François is originally from Belgium but now calls Iceland home. Before joining the tourism industry as a guide, he was involved in the volunteering sector in Iceland to promote cultural exchanges and work on nature conservation projects. Nature and people are his impetus for travel, adventure, and discoveries.
Travelers to Iceland usually want to experience the country’s untouched wilderness and open spaces. If this is your goal, there’s no better way to travel around Iceland than camping. Here are my pro tips on the best places to camp in Iceland.
Where is it? Located in the southern region, on the northern side of the famous Eyjafjallajökullvolcano, Þórsmörk is a haven of greenery where volcanic rocks, birch trees, moss, berry trees, elves, birds and arctic foxes cohabitate.
What to do and see?Þórsmörk includes several campsites and mountain huts spread throughout different parts of the valley of Þór (Thor), offering countless hikes such as the popular Fimmvörðuhálsand Laugavegurtreks.
How to get there? The road to Þórsmörk will take you past the popular Seljalandsfosswaterfall and onto the F249 road, a scenic gravel road with a few streams and rivers to cross. Make sure to have the appropriate vehicle before venturing on those gravel roads. Also keep in mind that access to some of the camping grounds involves crossing the tricky river Krossá. Always ask for advice and make sure you have the right vehicle before you attempt crossing.
Check out the following websites to find out more about the different camping facilities in the area.
Where is it?A detour off the main Ring Road 1 in Northeast Iceland will take you to this beautiful green canyon. Formed during the last glaciation, the horse-shoe shaped depression hosts a well protected little forest, which is very rare in Iceland.
What to do and see? Ásbyrgi is part of the biggest Icelandic National park, Vatnajökull National Park. It offers many opportunities for hikers. North of Lake Myvatn and east of the coastal town of Húsavík you’ll find the perfect base location to enjoy many hidden gems in the area. Other nearby attractions include Dettifoss waterfall, whale watching in Húsavík, and Geosea.
Where is it? On your journey around the Ring Road, you will inevitably drive past Skaftafell in southeast Iceland. Located at the foot of the highest peak in Iceland, Hvannadalshnúkur, it is the perfect base for unforgettable outdoor activities.
What to do and see? Skaftafell is also part of Vatnajökull National Park and offers a multitude of hiking opportunities. One popular trek is the short but steep walk to Svartifoss waterfall. It is also one of the best locations to venture on a Glacier hike or try out Ice Climbing on one of the magnificent Glaciers of the area.
Where is it? Taking you off the beaten track, Eskifjörður is a small fishing village located in the far eastern region of Iceland. It is the perfect place to stop for a few nights while traveling around the Ring Road. The camping ground here is quite simple compared to the above mentioned, but the location has a lot to offer.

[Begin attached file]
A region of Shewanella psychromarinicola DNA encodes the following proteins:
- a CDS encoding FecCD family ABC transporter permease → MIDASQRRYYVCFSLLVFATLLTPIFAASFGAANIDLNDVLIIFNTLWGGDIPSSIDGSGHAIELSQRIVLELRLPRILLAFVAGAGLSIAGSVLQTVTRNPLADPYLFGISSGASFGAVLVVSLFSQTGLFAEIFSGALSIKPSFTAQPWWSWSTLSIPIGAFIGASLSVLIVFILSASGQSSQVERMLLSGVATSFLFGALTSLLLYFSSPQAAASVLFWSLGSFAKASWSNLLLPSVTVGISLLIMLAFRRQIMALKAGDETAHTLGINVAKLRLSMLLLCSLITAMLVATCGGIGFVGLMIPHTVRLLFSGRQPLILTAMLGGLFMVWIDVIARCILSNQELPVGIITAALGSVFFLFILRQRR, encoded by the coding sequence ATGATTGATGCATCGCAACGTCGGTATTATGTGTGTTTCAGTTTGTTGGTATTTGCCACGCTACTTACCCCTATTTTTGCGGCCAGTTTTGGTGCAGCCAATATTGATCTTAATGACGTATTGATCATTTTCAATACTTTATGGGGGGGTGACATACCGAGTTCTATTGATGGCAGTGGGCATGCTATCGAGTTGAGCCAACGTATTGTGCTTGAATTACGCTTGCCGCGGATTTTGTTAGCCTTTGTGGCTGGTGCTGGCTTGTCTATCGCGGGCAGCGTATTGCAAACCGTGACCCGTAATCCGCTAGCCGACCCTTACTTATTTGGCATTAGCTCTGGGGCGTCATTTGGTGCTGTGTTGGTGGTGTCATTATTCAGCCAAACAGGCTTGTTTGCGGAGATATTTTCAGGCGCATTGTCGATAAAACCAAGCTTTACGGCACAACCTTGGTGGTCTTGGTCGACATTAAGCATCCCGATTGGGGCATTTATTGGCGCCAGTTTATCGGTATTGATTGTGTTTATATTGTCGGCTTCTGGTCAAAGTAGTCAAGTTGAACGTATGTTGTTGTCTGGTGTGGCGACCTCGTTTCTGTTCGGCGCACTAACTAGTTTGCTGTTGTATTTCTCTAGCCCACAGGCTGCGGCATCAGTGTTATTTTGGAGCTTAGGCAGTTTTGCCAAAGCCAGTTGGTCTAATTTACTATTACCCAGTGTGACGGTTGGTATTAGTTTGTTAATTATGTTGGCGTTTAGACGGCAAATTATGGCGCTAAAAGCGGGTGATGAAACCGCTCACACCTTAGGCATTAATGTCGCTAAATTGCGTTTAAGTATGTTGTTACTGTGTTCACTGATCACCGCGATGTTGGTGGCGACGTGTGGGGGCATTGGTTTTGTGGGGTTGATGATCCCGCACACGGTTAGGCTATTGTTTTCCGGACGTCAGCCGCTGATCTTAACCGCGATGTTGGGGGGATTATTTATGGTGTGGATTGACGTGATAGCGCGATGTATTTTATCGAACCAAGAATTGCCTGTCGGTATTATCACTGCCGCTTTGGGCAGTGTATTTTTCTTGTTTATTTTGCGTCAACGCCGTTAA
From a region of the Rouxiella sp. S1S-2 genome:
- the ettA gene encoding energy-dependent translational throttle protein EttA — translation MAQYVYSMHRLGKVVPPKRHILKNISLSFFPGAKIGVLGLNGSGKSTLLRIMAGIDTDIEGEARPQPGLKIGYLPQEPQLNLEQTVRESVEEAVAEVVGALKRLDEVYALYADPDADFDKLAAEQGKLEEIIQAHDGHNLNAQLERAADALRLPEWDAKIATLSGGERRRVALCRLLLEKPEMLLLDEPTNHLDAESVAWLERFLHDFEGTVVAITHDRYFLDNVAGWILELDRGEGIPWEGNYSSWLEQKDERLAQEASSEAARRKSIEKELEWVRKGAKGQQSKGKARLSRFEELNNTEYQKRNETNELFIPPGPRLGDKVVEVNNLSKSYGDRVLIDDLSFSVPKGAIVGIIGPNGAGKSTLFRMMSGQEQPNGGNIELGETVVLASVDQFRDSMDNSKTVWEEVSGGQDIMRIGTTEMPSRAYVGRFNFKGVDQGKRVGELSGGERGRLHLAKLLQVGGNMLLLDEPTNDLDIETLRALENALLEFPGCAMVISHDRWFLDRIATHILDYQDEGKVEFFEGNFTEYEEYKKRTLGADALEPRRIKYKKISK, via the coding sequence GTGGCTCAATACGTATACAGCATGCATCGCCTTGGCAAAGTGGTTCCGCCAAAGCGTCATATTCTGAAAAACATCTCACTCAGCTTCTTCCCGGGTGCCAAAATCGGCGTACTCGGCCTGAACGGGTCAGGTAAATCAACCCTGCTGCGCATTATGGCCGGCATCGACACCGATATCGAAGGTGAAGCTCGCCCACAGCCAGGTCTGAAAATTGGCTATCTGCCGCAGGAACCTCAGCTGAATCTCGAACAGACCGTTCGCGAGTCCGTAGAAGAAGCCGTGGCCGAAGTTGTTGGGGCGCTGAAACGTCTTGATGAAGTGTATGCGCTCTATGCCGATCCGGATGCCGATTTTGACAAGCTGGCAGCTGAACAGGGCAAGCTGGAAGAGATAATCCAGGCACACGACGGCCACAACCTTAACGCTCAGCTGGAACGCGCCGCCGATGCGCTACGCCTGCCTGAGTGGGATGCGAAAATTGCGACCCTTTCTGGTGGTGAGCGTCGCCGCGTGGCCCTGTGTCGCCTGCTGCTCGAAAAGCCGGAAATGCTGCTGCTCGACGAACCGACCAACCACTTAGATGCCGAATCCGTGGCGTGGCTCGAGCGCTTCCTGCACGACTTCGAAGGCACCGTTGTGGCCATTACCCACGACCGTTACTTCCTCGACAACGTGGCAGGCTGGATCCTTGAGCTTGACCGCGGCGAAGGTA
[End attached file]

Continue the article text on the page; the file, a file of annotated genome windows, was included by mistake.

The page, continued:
What to do and see? The local swimming pool is one of my personal favourites in the country because of its incomparable mountain view, and it’s well worth the detour. Other available nature activities include a walk to a small protected crystal (Spar) mine, hiking, horse riding and fjord fishing.
But that’s not all. The drive off the Ring Road to Eskifjörður will take through part of the beautiful East fjords, where the glacier valleys connect majestic mountains to the ocean. Another must do in the area of the East fjords is the award winning Wilderness Center in Egilsstaðir.
Where is it? An unforgettable journey to the Westfjordsawaits you here in northwest Iceland. Winding roads along the deep fjords and breathtaking landscapes offer countless photo opportunities on your way to Heydalur. Located at the bottom of a fjord 130km east from Ísafjörður, Heydalur is the perfect location to enjoy everything the region has to offer.
What to do and see? Heydalur is both a farm and a family-owned guesthouse, camping site, and countryside restaurant. Spend a few days here for bathing in the natural hot springs surrounding the farm, hiking, horse riding, sea kayaking, and berry picking. While in the area, you can also visit the Arctic fox museum in Súdavík, observe seals resting by Litlibær or venture into the Witchcraft museum in Hólmavík.
What are the camping rules in Iceland?
In Iceland it is now mandatory to use designated campsites when camping in Iceland. You cannot just set up camp anywhere.
However, with more than 150 registered campsites around the country, Iceland has a lot to offer every camper and traveller. You can camp in a stunning national park, next to a charming Icelandic farm, by the cutest fishing village on the coast of Iceland or close to a natural pool or hot spring. Each and every night will be an experience to remember. Check out the list of registered camp sites.